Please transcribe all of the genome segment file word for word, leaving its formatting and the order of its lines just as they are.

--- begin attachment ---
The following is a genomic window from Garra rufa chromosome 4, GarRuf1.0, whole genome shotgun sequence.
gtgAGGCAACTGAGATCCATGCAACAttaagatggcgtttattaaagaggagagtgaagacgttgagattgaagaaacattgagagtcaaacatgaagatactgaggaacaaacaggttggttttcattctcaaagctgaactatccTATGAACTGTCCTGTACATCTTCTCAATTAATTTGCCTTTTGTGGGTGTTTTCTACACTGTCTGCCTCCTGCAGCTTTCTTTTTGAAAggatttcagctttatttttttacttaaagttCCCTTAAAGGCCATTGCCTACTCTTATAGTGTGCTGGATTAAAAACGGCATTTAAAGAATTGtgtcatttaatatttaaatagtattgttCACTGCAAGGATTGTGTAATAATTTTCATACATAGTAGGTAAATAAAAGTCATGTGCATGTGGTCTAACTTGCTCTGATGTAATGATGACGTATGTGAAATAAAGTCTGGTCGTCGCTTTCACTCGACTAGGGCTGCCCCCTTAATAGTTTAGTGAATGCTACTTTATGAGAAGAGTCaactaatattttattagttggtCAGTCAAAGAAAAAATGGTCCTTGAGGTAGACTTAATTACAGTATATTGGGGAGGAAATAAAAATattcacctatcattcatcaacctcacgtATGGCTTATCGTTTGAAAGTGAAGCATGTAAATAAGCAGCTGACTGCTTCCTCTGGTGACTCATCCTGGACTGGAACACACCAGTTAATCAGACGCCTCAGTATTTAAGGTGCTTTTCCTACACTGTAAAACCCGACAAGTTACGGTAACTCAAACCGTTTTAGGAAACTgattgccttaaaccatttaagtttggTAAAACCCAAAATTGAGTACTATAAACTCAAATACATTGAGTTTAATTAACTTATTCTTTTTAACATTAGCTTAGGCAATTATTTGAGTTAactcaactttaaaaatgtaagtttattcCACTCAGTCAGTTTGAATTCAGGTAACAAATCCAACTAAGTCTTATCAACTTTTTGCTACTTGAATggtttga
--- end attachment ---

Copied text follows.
The following is a genomic window from Garra rufa chromosome 4, GarRuf1.0, whole genome shotgun sequence.
gtgAGGCAACTGAGATCCATGCAACAttaagatggcgtttattaaagaggagagtgaagacgttgagattgaagaaacattgagagtcaaacatgaagatactgaggaacaaacaggttggttttcattctcaaagctgaactatccTATGAACTGTCCTGTACATCTTCTCAATTAATTTGCCTTTTGTGGGTGTTTTCTACACTGTCTGCCTCCTGCAGCTTTCTTTTTGAAAggatttcagctttatttttttacttaaagttCCCTTAAAGGCCATTGCCTACTCTTATAGTGTGCTGGATTAAAAACGGCATTTAAAGAATTGtgtcatttaatatttaaatagtattgttCACTGCAAGGATTGTGTAATAATTTTCATACATAGTAGGTAAATAAAAGTCATGTGCATGTGGTCTAACTTGCTCTGATGTAATGATGACGTATGTGAAATAAAGTCTGGTCGTCGCTTTCACTCGACTAGGGCTGCCCCCTTAATAGTTTAGTGAATGCTACTTTATGAGAAGAGTCaactaatattttattagttggtCAGTCAAAGAAAAAATGGTCCTTGAGGTAGACTTAATTACAGTATATTGGGGAGGAAATAAAAATattcacctatcattcatcaacctcacgtATGGCTTATCGTTTGAAAGTGAAGCATGTAAATAAGCAGCTGACTGCTTCCTCTGGTGACTCATCCTGGACTGGAACACACCAGTTAATCAGACGCCTCAGTATTTAAGGTGCTTTTCCTACACTGTAAAACCCGACAAGTTACGGTAACTCAAACCGTTTTAGGAAACTgattgccttaaaccatttaagtttggTAAAACCCAAAATTGAGTACTATAAACTCAAATACATTGAGTTTAATTAACTTATTCTTTTTAACATTAGCTTAGGCAATTATTTGAGTTAactcaactttaaaaatgtaagtttattcCACTCAGTCAGTTTGAATTCAGGTAACAAATCCAACTAAGTCTTATCAACTTTTTGCTACTTGAATggtttga